Insect frass is a great organic method to help boost your plants immunities against harmful pests. It is one of the most bio-available sources of chitin. Essentially it is insect poop. Most commonly used is black fly excrement.
What is Chitin?
Chitin (pronounced “kitin”) is a is a primary component of cell walls in fungi and the exoskeletons of many plant invading pests including fungus gnats. It is an important component for keeping plant cell walls strong. Stronger cell walls help plants fend off pests and disease. It also seems to make the plant resistant to powdery mildew, certain root rots as well as root nematodes.
How does it work?
The basic principle is that when you introduce chitin into the soil it is absorbed by the plant’s roots. This tricks the plant into thinking it is being invaded by pests. The plant triggers an immune response which forces the plant to produce jasmonic acid, a hormone produced in response to pruning, which deters insects and pathogens from invading the root zone.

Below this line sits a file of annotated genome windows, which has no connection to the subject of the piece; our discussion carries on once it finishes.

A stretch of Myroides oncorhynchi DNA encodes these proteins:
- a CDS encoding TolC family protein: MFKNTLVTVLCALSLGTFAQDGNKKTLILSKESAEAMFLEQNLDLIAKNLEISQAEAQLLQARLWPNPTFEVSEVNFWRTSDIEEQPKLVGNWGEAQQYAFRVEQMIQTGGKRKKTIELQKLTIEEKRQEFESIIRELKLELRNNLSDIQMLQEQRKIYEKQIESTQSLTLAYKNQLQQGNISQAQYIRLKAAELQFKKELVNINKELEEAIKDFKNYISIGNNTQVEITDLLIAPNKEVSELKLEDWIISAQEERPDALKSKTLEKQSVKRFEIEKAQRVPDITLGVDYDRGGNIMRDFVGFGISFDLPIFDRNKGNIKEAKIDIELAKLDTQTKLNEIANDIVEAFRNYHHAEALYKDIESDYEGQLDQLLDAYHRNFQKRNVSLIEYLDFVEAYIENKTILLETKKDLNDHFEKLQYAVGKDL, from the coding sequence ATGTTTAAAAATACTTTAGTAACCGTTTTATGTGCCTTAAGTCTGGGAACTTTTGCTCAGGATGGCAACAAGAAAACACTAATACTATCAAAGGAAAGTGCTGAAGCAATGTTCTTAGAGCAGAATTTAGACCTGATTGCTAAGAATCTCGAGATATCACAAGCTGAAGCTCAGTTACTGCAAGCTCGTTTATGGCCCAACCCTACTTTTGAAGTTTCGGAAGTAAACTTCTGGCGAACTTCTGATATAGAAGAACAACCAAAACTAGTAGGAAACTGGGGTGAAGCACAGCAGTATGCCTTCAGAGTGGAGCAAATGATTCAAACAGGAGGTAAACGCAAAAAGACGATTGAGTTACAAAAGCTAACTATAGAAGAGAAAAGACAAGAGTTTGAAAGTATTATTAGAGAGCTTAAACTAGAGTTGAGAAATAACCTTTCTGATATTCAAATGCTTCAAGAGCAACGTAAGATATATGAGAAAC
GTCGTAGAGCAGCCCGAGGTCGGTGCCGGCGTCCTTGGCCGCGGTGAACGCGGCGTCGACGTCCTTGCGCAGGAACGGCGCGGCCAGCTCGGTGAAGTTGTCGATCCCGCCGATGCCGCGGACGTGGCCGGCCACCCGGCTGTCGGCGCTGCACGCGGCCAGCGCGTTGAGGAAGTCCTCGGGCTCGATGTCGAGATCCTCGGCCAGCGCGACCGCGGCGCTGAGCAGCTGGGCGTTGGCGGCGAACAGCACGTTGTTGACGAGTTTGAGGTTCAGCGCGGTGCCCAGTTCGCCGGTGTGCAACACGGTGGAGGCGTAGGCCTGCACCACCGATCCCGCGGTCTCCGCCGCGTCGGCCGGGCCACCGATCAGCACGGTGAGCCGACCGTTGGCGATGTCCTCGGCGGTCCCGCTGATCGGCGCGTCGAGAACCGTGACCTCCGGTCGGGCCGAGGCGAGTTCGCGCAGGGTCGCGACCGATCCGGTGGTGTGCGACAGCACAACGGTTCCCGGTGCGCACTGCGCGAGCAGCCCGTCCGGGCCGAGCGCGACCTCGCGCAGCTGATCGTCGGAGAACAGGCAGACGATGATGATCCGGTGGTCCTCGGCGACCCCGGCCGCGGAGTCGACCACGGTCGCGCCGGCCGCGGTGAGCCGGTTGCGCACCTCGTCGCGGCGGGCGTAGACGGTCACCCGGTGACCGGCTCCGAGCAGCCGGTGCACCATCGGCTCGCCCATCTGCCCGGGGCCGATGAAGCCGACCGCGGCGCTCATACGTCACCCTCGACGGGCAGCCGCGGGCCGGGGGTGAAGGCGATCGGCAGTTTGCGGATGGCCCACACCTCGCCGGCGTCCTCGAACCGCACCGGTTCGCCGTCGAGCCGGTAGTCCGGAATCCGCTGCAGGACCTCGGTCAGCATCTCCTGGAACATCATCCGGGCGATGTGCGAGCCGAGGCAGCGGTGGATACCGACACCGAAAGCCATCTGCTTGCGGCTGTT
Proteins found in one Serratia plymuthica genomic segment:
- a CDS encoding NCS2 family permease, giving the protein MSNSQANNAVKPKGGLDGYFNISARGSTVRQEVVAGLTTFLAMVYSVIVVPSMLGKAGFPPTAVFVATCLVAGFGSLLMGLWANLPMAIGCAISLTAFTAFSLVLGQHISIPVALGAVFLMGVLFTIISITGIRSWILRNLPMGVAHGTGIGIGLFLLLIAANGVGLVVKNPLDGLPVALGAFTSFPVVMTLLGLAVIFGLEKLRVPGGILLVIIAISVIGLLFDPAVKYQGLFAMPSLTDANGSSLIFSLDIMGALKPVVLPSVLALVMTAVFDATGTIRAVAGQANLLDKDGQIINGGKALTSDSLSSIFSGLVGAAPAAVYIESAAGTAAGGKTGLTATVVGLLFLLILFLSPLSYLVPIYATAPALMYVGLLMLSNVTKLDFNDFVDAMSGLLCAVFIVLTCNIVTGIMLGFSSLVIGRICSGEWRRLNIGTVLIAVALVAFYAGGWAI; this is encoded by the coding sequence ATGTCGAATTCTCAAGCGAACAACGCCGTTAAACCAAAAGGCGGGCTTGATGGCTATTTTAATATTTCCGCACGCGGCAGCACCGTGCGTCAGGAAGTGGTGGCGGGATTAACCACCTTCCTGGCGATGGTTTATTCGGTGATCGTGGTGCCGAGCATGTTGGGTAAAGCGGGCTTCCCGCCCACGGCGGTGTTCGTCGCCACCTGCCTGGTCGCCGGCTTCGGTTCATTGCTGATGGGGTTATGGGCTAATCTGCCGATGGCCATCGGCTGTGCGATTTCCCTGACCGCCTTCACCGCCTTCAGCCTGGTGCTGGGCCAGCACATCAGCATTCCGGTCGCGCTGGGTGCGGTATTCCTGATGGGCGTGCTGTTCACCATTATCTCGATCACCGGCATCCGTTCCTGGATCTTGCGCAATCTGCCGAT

Insect frass also provide many beneficial bacteria including: Bacillus megaterium, Bacillus licheniformis, Oceanobacillus caeni-T, Bacillus fortis-T, Bacillus amyloliquefaciens, Bacillus subtillis, Bacillus amyloliquefaciens, Pseudomonas Putida and Paenibacillus polymyxa.
How to Use Insect Frass
The frass will come dried in most cases. This powder is easy to mix into a watering can at a rate of 1 teaspoon (5 grams) per gallon (3.78L) of water. As a root drench, you can make a frass tea with ½ cup (125ml) per gallon (3.78L). In vegetable or perennial beds, you can dig in the nutrients. Use 1 pound (0.45kg) for every 20 sq.ft. (6.92m) and work into soil deeply. Insect frass can be used as a drench, foliar feed, worked into soil, broadcast, or in a hydroponic system. It is easy to use and mild on plants.